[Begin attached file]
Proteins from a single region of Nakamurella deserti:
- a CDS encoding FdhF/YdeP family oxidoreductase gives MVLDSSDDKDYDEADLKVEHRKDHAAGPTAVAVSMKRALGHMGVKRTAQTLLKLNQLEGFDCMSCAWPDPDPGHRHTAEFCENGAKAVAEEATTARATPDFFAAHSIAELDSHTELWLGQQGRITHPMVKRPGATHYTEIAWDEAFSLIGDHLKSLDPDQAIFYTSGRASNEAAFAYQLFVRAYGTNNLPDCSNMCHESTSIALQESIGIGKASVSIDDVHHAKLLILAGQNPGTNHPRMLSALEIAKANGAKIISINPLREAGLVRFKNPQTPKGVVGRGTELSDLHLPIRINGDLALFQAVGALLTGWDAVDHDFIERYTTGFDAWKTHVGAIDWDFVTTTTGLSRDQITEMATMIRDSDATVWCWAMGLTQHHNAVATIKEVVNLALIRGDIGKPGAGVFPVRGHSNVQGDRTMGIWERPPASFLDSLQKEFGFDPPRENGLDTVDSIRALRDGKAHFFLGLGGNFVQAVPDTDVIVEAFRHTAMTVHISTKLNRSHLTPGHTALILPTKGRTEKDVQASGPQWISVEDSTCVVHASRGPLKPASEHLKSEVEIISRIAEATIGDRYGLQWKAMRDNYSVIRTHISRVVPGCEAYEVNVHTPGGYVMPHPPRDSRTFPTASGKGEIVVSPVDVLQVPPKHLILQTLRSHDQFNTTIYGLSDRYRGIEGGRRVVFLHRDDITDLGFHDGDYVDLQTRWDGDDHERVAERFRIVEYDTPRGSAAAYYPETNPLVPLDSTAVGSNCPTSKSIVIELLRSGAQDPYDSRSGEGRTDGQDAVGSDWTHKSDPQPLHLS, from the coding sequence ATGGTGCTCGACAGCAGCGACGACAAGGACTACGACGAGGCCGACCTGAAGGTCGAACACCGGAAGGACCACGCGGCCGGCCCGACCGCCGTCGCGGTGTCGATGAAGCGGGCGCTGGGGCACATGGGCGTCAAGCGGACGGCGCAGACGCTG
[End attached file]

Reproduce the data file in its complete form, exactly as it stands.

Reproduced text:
Proteins from a single region of Nakamurella deserti:
- a CDS encoding FdhF/YdeP family oxidoreductase gives MVLDSSDDKDYDEADLKVEHRKDHAAGPTAVAVSMKRALGHMGVKRTAQTLLKLNQLEGFDCMSCAWPDPDPGHRHTAEFCENGAKAVAEEATTARATPDFFAAHSIAELDSHTELWLGQQGRITHPMVKRPGATHYTEIAWDEAFSLIGDHLKSLDPDQAIFYTSGRASNEAAFAYQLFVRAYGTNNLPDCSNMCHESTSIALQESIGIGKASVSIDDVHHAKLLILAGQNPGTNHPRMLSALEIAKANGAKIISINPLREAGLVRFKNPQTPKGVVGRGTELSDLHLPIRINGDLALFQAVGALLTGWDAVDHDFIERYTTGFDAWKTHVGAIDWDFVTTTTGLSRDQITEMATMIRDSDATVWCWAMGLTQHHNAVATIKEVVNLALIRGDIGKPGAGVFPVRGHSNVQGDRTMGIWERPPASFLDSLQKEFGFDPPRENGLDTVDSIRALRDGKAHFFLGLGGNFVQAVPDTDVIVEAFRHTAMTVHISTKLNRSHLTPGHTALILPTKGRTEKDVQASGPQWISVEDSTCVVHASRGPLKPASEHLKSEVEIISRIAEATIGDRYGLQWKAMRDNYSVIRTHISRVVPGCEAYEVNVHTPGGYVMPHPPRDSRTFPTASGKGEIVVSPVDVLQVPPKHLILQTLRSHDQFNTTIYGLSDRYRGIEGGRRVVFLHRDDITDLGFHDGDYVDLQTRWDGDDHERVAERFRIVEYDTPRGSAAAYYPETNPLVPLDSTAVGSNCPTSKSIVIELLRSGAQDPYDSRSGEGRTDGQDAVGSDWTHKSDPQPLHLS, from the coding sequence ATGGTGCTCGACAGCAGCGACGACAAGGACTACGACGAGGCCGACCTGAAGGTCGAACACCGGAAGGACCACGCGGCCGGCCCGACCGCCGTCGCGGTGTCGATGAAGCGGGCGCTGGGGCACATGGGCGTCAAGCGGACGGCGCAGACGCTG